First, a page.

OK — a reality check: There are some people who you couldn't trust with your credit card. Thing is, those people aren't always homeless, and in fact they sometimes live in the nicest homes in the nicest neighborhoods. As Jay showed, "poor" doesn't always equal "addict" or "criminal." And sometimes, the very thing those who are poor need is the one thing it's hardest to get: trust. Sometimes the only thing that might lift someone out of a bad situation and into a better one is for someone to believe in them enough to take a risk and give generously.

When Jesus calls his followers the "salt of the earth" and the "light of the world," it isn't because he sees us as morally, ethically, spiritually, or intellectually superior to the people around us. It comes at the end of what we know as the Beatitudes, where Jesus calls "blessed" those who will subvert their natural reactions and knee-jerk responses enough to trust in the coming Kingdom of God for things like wealth, comfort, power, joy, justice, and peace. And it comes right before a long section where Jesus tells us to act with uncommon generosity, trustworthiness, and love toward the people around us. Being light and salt, in short, is less about our own personal piety and more about how that personal piety changes the way we act toward the people around us.

What he calls us to, I think, is living lives that anticipate the kind of world that God is busy bringing into existence. And to the degree we do, he says, people might get the chance to see what that world is like and what that God is like and worship him.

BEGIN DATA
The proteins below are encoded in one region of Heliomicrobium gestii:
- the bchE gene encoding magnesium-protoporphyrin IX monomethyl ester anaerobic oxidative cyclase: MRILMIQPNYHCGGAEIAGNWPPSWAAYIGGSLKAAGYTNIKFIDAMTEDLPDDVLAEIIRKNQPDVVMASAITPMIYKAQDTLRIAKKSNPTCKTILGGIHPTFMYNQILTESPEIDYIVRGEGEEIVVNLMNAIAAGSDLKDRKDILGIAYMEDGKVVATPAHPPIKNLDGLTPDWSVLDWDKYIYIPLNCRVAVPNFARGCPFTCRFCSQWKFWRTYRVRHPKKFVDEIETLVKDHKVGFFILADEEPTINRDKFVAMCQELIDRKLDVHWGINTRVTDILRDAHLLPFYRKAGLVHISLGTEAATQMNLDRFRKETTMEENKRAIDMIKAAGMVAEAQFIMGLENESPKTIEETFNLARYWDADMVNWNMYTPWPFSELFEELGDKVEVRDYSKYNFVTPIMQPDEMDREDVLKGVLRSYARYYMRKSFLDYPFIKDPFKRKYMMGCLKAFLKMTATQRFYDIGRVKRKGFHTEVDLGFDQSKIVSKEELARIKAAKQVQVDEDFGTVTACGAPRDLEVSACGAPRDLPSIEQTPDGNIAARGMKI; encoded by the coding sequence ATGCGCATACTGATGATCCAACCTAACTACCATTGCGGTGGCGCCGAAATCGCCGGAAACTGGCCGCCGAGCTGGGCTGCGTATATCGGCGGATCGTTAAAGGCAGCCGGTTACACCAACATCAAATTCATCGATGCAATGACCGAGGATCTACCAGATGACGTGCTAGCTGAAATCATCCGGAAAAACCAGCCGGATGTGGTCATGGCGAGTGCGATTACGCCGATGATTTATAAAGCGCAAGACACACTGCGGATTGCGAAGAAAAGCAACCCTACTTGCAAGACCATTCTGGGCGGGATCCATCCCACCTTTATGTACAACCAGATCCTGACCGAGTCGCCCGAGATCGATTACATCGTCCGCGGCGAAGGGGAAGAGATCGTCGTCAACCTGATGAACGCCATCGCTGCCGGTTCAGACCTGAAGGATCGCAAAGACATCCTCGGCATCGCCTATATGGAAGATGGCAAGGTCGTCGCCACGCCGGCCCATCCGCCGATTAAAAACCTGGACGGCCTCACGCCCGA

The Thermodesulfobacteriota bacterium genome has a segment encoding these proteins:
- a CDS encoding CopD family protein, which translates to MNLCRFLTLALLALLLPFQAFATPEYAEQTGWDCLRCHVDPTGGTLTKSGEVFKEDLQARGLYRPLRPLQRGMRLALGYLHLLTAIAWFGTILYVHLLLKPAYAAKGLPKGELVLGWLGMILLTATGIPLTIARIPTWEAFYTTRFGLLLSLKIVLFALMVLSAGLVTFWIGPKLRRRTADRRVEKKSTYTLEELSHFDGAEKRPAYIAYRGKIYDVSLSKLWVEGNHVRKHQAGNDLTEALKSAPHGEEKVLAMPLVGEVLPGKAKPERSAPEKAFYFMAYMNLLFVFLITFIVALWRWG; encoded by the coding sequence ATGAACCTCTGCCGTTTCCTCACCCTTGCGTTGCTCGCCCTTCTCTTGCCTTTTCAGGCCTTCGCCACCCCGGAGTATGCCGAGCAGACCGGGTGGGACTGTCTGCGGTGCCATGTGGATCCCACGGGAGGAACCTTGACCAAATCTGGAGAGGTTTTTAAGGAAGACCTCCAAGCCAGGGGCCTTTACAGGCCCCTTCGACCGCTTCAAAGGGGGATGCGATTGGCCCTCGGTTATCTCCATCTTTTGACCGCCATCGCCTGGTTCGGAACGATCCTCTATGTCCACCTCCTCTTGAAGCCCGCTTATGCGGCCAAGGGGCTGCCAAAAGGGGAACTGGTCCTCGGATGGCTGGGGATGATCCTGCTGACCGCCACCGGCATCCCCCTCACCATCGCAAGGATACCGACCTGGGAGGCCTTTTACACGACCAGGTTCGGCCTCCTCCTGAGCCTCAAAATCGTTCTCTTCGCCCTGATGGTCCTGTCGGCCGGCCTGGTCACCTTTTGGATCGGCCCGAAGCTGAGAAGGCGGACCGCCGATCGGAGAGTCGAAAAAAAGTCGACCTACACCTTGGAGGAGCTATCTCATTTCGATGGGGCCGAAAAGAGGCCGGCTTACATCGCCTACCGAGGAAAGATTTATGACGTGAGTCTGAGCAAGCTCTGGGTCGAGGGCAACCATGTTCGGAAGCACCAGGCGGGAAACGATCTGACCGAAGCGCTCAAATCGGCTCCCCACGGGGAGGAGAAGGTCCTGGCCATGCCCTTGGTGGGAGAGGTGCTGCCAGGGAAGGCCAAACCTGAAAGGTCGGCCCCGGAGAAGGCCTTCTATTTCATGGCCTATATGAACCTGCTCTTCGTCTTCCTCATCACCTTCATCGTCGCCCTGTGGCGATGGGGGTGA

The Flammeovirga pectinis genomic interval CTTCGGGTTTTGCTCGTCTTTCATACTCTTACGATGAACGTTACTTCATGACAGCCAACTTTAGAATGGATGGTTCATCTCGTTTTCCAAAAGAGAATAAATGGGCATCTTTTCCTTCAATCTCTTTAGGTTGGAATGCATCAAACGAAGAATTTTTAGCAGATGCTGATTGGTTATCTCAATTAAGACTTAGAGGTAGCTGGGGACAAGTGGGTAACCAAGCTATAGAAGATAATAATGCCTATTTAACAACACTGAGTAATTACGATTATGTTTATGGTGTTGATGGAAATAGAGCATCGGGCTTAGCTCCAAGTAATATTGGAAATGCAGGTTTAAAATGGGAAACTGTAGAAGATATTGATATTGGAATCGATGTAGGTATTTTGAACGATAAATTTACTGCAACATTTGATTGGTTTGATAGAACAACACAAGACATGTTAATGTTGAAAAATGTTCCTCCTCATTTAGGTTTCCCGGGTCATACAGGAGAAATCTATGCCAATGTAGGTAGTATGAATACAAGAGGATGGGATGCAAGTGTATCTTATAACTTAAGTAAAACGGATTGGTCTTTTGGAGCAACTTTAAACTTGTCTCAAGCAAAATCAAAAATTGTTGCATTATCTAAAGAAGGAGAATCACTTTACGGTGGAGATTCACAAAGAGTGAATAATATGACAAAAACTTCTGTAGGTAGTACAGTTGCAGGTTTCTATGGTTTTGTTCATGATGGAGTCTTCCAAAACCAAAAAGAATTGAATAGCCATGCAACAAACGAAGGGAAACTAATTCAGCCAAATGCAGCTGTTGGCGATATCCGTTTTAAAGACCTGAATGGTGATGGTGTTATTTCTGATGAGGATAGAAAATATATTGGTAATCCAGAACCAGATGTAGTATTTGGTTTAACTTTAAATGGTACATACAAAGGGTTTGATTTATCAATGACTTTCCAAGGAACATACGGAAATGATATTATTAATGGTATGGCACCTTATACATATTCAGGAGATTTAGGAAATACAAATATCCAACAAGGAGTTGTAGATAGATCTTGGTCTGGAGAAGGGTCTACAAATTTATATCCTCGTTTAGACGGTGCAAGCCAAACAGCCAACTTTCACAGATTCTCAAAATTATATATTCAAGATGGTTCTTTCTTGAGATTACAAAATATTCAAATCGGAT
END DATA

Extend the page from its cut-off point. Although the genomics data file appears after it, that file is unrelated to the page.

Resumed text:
Maybe the most valuable currency we can give the people around us is trust — trust that they will receive our generosity and do right with it. And sometimes they will, and sometimes they won't. That's why it's such valuable currency: It costs something to give it. We will never be the salt and light Jesus wants us to be, we will never be able to live lives that anticipate the joy and justice and peace and love of the Kingdom of God, if we aren't willing to open ourselves to being disappointed, taken advantage of, and even hurt. Jay could have taken Merrie's card and caused her all kinds of pain and trouble. And that's exactly the reason her gift meant so much.

We should know, because of course we've received such a gift. God gave us his Son, and Jesus gave us his life, without requiring any guarantees as to what we would do with that gift. Jesus gave all he had to give without protecting himself at all. As recipients of his generosity, we should know how to do that too.

Isn't there someone in your life who needs you to give generously of the most valuable currency you have — your trust? Someone who needs to see in you the anticipation of the Kingdom of God? Maybe it'll require your credit card, but it will certainly require more. It will require that you care, and that you make yourself vulnerable, and that you know going in that it may even hurt.

But don't let the difficulty of it discourage you. Because that kind of thing can change a world.

About the Author

Patrick D. Odum
Patrick Odum lives in Chicago, Illinois, with his wife, Laura and son, Joshua. He is one of the ministers at Northwest Church of Christ, and an avid Heartlight fan. He enjoys writing and maintains a website of his work called Faith Web where you can find all of his articles. Email Patrick